Although I have previously blogged about the importance of uninsured and underinsured (UM/UIM) motorist coverage, this is a topic that again bears repeating.  Too often, I meet with a new client who was injured in a motor vehicle accident but is unable to receive compensation because the at fault driver does not have insurance and the injured party lacks UM/UIM coverage.  While having minimum limits of bodily injury insurance coverage is mandatory in Colorado, please understand the importance of protecting yourself and ensure you have both UM and UIM coverage today.


Here’s and example of why this type of coverage is a necessity: if an insured driver caused damages to you of $125,000 and he had limits of only $25,000, then you could recover the other $100,000 from your own company so long as your own UM/UIM coverage limit was at least $100,000.  If your UM/UIM limit was less than $100,000, say $50,000, then you would only be able to recover an additional $50,000 above what the other driver’s insurer paid you.


A lot of people reject this type of coverage out of monetary concern.  However, the majority of the cost of UM/UIM insurance is built into the first $25,000 of coverage and it costs very little to increase your UM/UIM coverage to $100,000 or more.  In fact, many insurers will include UM/UIM coverage in umbrella policies providing $1,000,000 in coverage for a small additional premium. 


The concept of stacking is another factor to keep in mind when making a UM or UIM claim.  Stacking allows you to stack the UM/UIM limits of various policies covering you so as to provide you with more compensation for the damages an uninsured or underinsured driver caused you.  For instance, suppose you are a passenger in a friend’s car and are hit by an uninsured or underinsured driver and suppose you have $50,000 UM coverage and your friend has $50,000, you are able to stack those policies so that you have $100,000 in UM/UIM coverage.  Then if you lived with someone who had $100,000 in UM/UIM coverage on their own car, you might be able to stack that on as well, so that you would then have $200,000 in UM/UIM coverage.  You can even stack where you have insurance covering multiple vehicles you, your spouse, and resident child own so long as they are each insured under a separate policy.  Many times you can even stack where you are not listed as an insured under the policy.   Also, remember that if you have an umbrella policy with UM/UIM coverage, you can stack that onto your auto policy’s UM/UIM coverage.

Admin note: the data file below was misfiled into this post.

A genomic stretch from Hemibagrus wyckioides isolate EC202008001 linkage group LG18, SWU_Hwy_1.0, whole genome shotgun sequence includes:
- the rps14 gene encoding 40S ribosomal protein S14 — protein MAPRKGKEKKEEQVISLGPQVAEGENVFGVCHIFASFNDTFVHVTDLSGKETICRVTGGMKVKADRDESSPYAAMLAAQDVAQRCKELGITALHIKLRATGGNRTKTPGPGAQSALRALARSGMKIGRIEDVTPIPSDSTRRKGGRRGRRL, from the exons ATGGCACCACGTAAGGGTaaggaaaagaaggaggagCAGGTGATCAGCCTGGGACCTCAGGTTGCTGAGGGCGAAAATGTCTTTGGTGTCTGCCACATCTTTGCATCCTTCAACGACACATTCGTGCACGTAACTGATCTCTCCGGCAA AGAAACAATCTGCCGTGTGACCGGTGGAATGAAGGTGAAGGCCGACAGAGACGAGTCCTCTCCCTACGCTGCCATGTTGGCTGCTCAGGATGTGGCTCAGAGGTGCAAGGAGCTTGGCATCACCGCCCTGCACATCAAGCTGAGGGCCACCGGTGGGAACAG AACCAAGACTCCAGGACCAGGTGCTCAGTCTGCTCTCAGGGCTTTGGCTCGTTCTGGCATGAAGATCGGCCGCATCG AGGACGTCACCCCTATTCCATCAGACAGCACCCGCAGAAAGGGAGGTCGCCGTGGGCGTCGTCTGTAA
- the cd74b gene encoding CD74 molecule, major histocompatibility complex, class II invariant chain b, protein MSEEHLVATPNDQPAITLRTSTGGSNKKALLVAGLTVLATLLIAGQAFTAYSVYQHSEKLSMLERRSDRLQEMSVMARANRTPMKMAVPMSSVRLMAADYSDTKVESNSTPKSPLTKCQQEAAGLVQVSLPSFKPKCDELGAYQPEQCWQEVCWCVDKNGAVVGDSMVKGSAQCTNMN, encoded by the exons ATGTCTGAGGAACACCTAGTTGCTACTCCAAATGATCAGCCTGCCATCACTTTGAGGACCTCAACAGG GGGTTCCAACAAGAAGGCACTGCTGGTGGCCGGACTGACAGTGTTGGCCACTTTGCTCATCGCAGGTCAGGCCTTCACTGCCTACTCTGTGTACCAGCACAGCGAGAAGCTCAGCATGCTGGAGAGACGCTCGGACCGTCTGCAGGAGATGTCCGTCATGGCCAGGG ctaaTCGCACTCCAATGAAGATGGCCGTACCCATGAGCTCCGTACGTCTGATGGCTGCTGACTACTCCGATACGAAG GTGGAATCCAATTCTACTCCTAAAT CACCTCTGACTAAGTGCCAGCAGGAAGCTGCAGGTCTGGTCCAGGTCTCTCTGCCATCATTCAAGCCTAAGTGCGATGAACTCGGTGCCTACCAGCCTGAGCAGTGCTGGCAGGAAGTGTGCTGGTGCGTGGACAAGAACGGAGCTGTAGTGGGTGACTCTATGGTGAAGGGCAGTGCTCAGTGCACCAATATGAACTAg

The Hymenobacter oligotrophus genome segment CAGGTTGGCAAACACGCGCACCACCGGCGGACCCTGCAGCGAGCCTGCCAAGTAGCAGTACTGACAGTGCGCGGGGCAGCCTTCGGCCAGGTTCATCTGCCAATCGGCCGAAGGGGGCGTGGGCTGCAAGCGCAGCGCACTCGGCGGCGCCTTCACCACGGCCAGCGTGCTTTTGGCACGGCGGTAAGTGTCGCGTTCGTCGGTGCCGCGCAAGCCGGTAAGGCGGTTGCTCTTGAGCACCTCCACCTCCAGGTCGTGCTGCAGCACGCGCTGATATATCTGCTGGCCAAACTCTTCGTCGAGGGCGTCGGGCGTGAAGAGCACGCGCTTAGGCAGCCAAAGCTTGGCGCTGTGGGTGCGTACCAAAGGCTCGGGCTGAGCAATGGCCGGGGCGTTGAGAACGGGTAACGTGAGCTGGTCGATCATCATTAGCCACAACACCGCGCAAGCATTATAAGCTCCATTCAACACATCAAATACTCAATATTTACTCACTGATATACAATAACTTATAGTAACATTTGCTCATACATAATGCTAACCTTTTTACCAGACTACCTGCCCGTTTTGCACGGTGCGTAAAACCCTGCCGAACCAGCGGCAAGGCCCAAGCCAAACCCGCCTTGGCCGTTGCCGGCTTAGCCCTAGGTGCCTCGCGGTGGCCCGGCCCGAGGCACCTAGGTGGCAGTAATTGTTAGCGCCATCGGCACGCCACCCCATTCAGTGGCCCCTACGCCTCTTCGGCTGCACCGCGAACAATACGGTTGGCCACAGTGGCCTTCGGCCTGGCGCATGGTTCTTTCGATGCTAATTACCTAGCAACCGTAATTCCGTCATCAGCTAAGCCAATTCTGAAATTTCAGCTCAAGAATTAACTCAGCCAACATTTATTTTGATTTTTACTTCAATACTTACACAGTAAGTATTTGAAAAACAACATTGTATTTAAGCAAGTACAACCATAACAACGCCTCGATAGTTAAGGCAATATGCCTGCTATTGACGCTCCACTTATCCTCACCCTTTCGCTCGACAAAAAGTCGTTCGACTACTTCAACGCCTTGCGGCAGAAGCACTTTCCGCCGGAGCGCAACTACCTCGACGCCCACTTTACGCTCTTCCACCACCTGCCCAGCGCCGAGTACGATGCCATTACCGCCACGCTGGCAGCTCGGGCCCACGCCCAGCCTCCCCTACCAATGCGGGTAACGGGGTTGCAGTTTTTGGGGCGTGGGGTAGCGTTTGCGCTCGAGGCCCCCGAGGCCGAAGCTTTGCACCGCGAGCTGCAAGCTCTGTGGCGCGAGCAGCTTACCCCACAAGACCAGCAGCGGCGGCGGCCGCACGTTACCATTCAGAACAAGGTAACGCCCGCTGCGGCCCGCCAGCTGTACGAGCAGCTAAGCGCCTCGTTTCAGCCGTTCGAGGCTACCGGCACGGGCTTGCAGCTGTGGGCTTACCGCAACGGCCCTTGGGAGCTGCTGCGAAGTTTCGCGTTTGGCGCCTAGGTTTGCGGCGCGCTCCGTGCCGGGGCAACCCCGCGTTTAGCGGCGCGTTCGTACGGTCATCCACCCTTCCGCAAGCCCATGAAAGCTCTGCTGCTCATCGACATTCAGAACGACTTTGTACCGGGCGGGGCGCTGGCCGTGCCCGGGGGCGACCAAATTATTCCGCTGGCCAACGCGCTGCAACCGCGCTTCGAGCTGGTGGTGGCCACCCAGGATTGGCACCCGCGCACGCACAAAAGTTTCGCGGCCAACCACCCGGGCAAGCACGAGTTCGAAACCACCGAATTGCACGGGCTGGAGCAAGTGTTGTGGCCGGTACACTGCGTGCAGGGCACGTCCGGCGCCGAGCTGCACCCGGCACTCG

If you’ve been injured by an uninsured or underinsured driver, call the Denver personal injury lawyers at Kidneigh & Kaufman today at 303-393-6666 for a FREE consultation!


Filed under: Articles by Jennifer Crichton

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